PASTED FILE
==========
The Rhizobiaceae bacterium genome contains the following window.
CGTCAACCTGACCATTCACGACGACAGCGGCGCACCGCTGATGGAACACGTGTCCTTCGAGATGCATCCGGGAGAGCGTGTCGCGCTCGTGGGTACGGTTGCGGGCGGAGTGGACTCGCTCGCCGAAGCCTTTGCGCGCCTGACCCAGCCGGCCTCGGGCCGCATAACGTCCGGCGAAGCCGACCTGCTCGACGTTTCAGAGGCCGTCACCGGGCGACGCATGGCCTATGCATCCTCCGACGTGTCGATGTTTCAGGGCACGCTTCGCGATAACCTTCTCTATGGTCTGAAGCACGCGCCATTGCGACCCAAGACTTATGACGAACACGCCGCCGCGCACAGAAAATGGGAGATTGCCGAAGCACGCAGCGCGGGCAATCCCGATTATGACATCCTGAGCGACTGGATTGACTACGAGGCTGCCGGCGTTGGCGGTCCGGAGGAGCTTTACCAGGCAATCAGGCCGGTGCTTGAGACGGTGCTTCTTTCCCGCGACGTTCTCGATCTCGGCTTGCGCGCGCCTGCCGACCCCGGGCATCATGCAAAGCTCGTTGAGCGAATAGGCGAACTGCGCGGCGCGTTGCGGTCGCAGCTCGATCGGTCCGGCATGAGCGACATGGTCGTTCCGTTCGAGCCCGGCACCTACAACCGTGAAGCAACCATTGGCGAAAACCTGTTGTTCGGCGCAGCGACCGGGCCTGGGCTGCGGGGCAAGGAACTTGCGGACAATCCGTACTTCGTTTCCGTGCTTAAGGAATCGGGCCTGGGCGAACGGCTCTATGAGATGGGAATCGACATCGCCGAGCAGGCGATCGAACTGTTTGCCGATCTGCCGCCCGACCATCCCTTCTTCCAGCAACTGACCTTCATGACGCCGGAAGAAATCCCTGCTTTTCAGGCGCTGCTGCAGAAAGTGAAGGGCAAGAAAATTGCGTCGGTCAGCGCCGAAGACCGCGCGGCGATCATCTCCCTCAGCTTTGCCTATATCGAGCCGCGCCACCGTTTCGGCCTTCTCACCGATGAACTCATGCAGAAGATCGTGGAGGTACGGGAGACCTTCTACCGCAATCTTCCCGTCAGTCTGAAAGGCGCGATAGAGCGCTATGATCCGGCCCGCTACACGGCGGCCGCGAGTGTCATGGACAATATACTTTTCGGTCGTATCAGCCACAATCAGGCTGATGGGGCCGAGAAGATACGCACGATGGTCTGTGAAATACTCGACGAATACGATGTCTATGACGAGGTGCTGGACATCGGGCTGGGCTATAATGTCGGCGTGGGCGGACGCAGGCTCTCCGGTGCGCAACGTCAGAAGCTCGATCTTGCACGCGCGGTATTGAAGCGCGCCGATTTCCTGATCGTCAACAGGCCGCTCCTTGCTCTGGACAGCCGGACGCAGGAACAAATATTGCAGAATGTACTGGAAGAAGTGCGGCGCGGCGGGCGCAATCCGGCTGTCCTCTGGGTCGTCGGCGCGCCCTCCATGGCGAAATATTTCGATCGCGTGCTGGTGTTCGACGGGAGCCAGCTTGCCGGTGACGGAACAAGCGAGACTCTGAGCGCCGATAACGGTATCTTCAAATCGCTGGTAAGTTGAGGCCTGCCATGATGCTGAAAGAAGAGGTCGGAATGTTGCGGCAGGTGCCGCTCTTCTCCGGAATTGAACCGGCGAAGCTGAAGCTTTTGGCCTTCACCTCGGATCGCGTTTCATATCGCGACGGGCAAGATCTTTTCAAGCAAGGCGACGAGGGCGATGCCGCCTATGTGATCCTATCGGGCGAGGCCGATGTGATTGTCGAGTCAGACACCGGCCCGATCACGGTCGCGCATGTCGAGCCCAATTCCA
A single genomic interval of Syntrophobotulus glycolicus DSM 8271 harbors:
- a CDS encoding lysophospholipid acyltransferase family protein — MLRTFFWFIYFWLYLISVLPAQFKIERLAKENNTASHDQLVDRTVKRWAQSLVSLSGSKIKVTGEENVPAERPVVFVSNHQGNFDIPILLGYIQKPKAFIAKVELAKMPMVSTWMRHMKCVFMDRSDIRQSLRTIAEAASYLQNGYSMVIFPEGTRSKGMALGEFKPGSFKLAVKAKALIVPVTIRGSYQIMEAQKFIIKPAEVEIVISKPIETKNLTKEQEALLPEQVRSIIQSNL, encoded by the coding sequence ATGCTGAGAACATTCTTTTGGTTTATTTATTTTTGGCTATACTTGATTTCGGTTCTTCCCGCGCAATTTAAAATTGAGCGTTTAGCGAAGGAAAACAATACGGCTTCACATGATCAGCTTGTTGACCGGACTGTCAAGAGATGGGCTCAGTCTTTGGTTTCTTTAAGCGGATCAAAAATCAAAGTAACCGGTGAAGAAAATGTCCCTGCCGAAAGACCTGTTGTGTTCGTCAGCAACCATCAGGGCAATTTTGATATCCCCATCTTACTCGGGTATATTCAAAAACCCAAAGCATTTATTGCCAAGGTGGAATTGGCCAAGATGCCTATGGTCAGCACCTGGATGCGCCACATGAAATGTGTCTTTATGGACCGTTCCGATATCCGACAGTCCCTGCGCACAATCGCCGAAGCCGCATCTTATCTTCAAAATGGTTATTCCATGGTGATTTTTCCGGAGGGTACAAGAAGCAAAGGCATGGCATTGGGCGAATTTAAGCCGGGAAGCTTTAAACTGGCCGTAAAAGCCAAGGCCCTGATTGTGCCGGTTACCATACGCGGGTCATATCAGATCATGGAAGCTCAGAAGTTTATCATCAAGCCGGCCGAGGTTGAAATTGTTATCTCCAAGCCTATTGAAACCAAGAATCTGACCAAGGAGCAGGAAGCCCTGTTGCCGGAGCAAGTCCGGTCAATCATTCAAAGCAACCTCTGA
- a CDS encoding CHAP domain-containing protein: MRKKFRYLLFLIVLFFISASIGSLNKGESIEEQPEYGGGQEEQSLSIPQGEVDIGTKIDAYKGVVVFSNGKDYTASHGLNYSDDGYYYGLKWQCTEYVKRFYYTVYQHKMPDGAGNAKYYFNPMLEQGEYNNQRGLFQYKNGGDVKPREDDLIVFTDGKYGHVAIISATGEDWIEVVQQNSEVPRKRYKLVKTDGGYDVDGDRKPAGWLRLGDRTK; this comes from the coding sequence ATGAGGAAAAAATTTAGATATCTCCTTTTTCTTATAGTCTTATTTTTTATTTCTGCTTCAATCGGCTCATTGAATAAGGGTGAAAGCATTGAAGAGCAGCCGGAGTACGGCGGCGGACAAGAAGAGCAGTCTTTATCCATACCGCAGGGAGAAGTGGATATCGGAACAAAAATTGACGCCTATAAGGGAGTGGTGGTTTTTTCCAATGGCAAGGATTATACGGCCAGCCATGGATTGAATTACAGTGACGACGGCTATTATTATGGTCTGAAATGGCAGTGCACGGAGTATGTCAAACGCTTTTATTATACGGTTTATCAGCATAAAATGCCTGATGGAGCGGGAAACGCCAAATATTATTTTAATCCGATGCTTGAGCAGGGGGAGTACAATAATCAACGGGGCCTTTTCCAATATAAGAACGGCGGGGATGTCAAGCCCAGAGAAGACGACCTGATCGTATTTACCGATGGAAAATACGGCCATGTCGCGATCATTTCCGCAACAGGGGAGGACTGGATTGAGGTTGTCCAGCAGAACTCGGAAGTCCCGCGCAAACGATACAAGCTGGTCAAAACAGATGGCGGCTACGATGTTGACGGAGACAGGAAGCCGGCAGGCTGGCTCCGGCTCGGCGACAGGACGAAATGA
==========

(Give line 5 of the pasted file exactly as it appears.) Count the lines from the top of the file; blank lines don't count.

- a CDS encoding CHAP domain-containing protein: MRKKFRYLLFLIVLFFISASIGSLNKGESIEEQPEYGGGQEEQSLSIPQGEVDIGTKIDAYKGVVVFSNGKDYTASHGLNYSDDGYYYGLKWQCTEYVKRFYYTVYQHKMPDGAGNAKYYFNPMLEQGEYNNQRGLFQYKNGGDVKPREDDLIVFTDGKYGHVAIISATGEDWIEVVQQNSEVPRKRYKLVKTDGGYDVDGDRKPAGWLRLGDRTK; this comes from the coding sequence ATGAGGAAAAAATTTAGATATCTCCTTTTTCTTATAGTCTTATTTTTTATTTCTGCTTCAATCGGCTCATTGAATAAGGGTGAAAGCATTGAAGAGCAGCCGGAGTACGGCGGCGGACAAGAAGAGCAGTCTTTATCCATACCGCAGGGAGAAGTGGATATCGGAACAAAAATTGACGCCTATAAGGGAGTGGTGGTTTTTTCCAATGGCAAGGATTATACGGCCAGCCATGGATTGAATTACAGTGACGACGGCTATTATTATGGTCTGAAATGGCAGTGCACGGAGTATGTCAAACGCTTTTATTATACGGTTTATCAGCATAAAATGCCTGATGGAGCGGGAAACGCCAAATATTATTTTAATCCGATGCTTGAGCAGGGGGAGTACAATAATCAACGGGGCCTTTTCCAATATAAGAACGGCGGGGATGTCAAGCCCAGAGAAGACGACCTGATCGTATTTACCGATGGAAAATACGGCCATGTCGCGATCATTTCCGCAACAGGGGAGGACTGGATTGAGGTTGTCCAGCAGAACTCGGAAGTCCCGCGCAAACGATACAAGCTGGTCAAAACAGATGGCGGCTACGATGTTGACGGAGACAGGAAGCCGGCAGGCTGGCTCCGGCTCGGCGACAGGACGAAATGA